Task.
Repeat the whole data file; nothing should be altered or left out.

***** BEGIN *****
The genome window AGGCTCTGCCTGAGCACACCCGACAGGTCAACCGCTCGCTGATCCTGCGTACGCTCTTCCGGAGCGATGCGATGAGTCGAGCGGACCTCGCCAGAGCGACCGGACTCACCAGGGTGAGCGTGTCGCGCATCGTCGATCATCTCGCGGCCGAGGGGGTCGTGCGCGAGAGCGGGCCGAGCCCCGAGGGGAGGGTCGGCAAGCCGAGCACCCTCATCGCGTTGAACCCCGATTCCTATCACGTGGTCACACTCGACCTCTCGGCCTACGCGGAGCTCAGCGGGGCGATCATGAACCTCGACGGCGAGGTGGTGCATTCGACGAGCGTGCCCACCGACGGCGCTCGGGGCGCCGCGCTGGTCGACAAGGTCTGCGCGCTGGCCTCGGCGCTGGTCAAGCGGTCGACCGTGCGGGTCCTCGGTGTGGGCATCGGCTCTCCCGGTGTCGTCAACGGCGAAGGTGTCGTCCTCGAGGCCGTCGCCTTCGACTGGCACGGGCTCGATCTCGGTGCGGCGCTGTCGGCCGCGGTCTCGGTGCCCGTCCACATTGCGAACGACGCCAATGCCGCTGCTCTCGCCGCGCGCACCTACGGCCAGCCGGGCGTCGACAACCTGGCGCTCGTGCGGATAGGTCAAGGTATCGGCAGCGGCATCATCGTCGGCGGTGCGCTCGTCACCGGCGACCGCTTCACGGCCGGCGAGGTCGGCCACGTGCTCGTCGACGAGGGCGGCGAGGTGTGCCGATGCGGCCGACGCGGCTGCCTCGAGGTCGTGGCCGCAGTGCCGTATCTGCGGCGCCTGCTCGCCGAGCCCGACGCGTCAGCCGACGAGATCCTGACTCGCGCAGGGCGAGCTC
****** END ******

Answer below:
The genome window AGGCTCTGCCTGAGCACACCCGACAGGTCAACCGCTCGCTGATCCTGCGTACGCTCTTCCGGAGCGATGCGATGAGTCGAGCGGACCTCGCCAGAGCGACCGGACTCACCAGGGTGAGCGTGTCGCGCATCGTCGATCATCTCGCGGCCGAGGGGGTCGTGCGCGAGAGCGGGCCGAGCCCCGAGGGGAGGGTCGGCAAGCCGAGCACCCTCATCGCGTTGAACCCCGATTCCTATCACGTGGTCACACTCGACCTCTCGGCCTACGCGGAGCTCAGCGGGGCGATCATGAACCTCGACGGCGAGGTGGTGCATTCGACGAGCGTGCCCACCGACGGCGCTCGGGGCGCCGCGCTGGTCGACAAGGTCTGCGCGCTGGCCTCGGCGCTGGTCAAGCGGTCGACCGTGCGGGTCCTCGGTGTGGGCATCGGCTCTCCCGGTGTCGTCAACGGCGAAGGTGTCGTCCTCGAGGCCGTCGCCTTCGACTGGCACGGGCTCGATCTCGGTGCGGCGCTGTCGGCCGCGGTCTCGGTGCCCGTCCACATTGCGAACGACGCCAATGCCGCTGCTCTCGCCGCGCGCACCTACGGCCAGCCGGGCGTCGACAACCTGGCGCTCGTGCGGATAGGTCAAGGTATCGGCAGCGGCATCATCGTCGGCGGTGCGCTCGTCACCGGCGACCGCTTCACGGCCGGCGAGGTCGGCCACGTGCTCGTCGACGAGGGCGGCGAGGTGTGCCGATGCGGCCGACGCGGCTGCCTCGAGGTCGTGGCCGCAGTGCCGTATCTGCGGCGCCTGCTCGCCGAGCCCGACGCGTCAGCCGACGAGATCCTGACTCGCGCAGGGCGAGCTC